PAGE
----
This pre-lockdown publication from the Micropaleontology team at the Museum has received a lot of press and social media attention. CT scans of the calcareous shells of microscopic plankton called Foraminifera have shown that modern examples can be considerably thinner than their equivalents recovered by the ground breaking Challenger Expedition of the 1870s. We argue this thinning is due to increased levels of carbon dioxide in the atmosphere and subsequently more acidic oceans.
Read on to find out about the methods used and why this discovery is so significant for the future of our oceans and planet.
Tiny microscopic single celled organisms called Foraminifera are floating in the ocean as we speak. They are ideal for studying the past state of the ocean as they are very abundant and use calcium carbonate in the ocean water to create their shells. They also have a well established taxonomy so there are relatively few arguments about how to identify them. Their isotopic composition can be used to tell us about past climate conditions. This video features Dr Lyndsey Fox, now of Kingston University who was principal author on the new publication.
Historic Challenger vs modern Tara
The HMS Challenger Expedition is arguably the origin of the modern subject of Oceanography as it sailed the globe from 1872-1876 studying the state of the ocean and seafloor. The Challenger sediment collections are now housed at the Natural History Museum as part of the Ocean Botton Deposits Collection and includes plankton tows as well as bottom dredges. These tows are vital as they provide accurately dated Foraminifera from the oceans compared to the bottom sediments that possibly represent hundreds or thousands of years of accumulation of dead Foraminifera that found their way to the ocean floor.
To put the Challenger collections in a modern context, a plankton collection was obtained from the Tara Expeditions vessel from a similar area in the western equatorial Pacific that was collected at the same time of the year so that seasonal variation could be discounted as a reason for any differences observed. This provided 2011 collected specimens of planktonic Foraminifera to compare with the 1875 collection from the Challenger.
Various analytical methods such as scanning electron microscopy were used to assess the surface and internal condition of the Foraminifera to check that they had not undergone dissolution or recrystallisation at any stage. Specimens were then CT scanned to allow thicknesses of shells to be calculated for the final three chambers of the planktonic Foraminifera in the samples. The coloured renditions produced give an indication of the relative thicknesses of the shells and direct measurement of shell thickness was possible by virtually manipulating the CT scans.
Results showed that without exception all modern examples had thinner walls than their historical counterparts with some species showing up to 76% thinner shells. It was interesting to see that there was variability between the two species studied with some showing less dramatic reductions in size.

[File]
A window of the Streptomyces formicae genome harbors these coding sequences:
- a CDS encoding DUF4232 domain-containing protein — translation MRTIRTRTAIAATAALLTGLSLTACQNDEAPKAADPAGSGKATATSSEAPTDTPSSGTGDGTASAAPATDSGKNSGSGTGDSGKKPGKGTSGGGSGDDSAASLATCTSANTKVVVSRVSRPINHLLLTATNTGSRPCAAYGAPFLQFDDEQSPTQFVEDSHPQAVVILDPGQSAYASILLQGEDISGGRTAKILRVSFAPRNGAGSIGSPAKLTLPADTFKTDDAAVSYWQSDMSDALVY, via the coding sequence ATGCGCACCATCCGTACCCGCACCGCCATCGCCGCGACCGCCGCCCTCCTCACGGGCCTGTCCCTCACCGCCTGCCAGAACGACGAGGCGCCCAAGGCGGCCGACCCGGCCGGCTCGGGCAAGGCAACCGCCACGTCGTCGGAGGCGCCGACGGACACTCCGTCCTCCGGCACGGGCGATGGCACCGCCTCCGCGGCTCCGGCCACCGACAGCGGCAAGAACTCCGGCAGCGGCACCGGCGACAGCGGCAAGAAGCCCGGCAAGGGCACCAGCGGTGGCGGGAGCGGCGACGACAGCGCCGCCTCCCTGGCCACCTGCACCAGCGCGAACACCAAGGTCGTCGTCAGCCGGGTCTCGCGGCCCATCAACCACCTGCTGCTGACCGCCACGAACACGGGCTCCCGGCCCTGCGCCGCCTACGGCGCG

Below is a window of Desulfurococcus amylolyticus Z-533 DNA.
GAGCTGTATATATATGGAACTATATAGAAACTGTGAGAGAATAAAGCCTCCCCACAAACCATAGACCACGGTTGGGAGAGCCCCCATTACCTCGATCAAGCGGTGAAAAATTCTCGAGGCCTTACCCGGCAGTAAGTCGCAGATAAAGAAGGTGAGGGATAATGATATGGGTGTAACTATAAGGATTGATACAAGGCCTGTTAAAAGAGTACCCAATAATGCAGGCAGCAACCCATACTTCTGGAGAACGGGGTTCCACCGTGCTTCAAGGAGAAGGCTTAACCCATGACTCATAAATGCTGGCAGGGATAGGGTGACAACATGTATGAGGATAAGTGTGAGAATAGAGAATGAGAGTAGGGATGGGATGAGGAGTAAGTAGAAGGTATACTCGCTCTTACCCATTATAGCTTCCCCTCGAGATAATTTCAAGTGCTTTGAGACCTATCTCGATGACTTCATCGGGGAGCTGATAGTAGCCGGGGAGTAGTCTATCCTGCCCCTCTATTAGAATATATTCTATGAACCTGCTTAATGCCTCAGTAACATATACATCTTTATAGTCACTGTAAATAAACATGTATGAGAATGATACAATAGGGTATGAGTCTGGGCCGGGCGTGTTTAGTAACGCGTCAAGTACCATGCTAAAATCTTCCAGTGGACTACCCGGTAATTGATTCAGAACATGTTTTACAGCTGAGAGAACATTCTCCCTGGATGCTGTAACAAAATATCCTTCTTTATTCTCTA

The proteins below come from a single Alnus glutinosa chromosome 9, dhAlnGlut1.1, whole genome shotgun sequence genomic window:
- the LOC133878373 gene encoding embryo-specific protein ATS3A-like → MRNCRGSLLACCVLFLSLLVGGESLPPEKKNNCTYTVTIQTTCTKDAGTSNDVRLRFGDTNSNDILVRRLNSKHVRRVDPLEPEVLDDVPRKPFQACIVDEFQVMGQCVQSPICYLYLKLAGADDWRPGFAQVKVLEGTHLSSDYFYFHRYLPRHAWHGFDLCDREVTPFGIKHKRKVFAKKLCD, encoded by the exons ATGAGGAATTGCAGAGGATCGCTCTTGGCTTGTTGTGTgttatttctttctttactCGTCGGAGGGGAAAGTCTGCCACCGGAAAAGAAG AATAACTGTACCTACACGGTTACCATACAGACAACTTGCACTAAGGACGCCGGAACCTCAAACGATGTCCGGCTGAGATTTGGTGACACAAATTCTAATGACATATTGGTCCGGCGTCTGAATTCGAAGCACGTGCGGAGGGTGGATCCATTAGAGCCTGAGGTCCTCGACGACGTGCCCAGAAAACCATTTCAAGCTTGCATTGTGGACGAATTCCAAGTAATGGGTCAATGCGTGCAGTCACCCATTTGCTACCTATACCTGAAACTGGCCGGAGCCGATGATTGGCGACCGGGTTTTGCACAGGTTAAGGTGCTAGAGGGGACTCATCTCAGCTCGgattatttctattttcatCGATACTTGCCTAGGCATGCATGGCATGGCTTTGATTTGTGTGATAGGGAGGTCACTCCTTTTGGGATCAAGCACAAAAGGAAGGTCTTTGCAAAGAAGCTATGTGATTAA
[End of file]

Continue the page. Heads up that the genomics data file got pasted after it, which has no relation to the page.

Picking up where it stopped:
If you have a 3D printer, you can now download our scans from the NHM Data Portal and print your own hand sized copies of planktonic Foraminifera (see below).
Significance to our Oceans
The main conclusion of the paper is that these differences are due to anthropogenic increases in the concentration of carbon in the atmosphere which causes the oceans to become more acidic. This does not cause the Foraminifera to dissolve but it does make it harder for them to form their shells. This has potentially catastrophic consequences for the carbonate plankton in the ocean which could, if this trend continues, become extinct. As well as being a major food source for larger oceanic creatures, it also causes less carbon to become locked in the oceans, more in the air and the ongoing cycle results in the oceans becoming more acidic.
Impact of research
Articles in The Telegraph, iNews, IFL Science and Science Magazine have underlined the significance of this initial research and that our work here can help advocate for our planet. Lyndsey has also featured on Radio 4 talking about this research.
The images from the publication have also inspired some beautiful art. These prints were sent to us by Marcus Badger.
“Our results show that there is still a lot of work to do, but the wealth of material housed at the Natural History Museum means that, in time, we can start building a picture of biological responses to climate change around the world,” said Lynsey Fox, lead author on the paper.
However, the work is time consuming and costly and has only so far been possible due to an internal investment grant. The team are continuing to seek external funding to continue this important research that shows direct evidence, using our collections, for the consequences of us filling the atmosphere with additional carbon dioxide.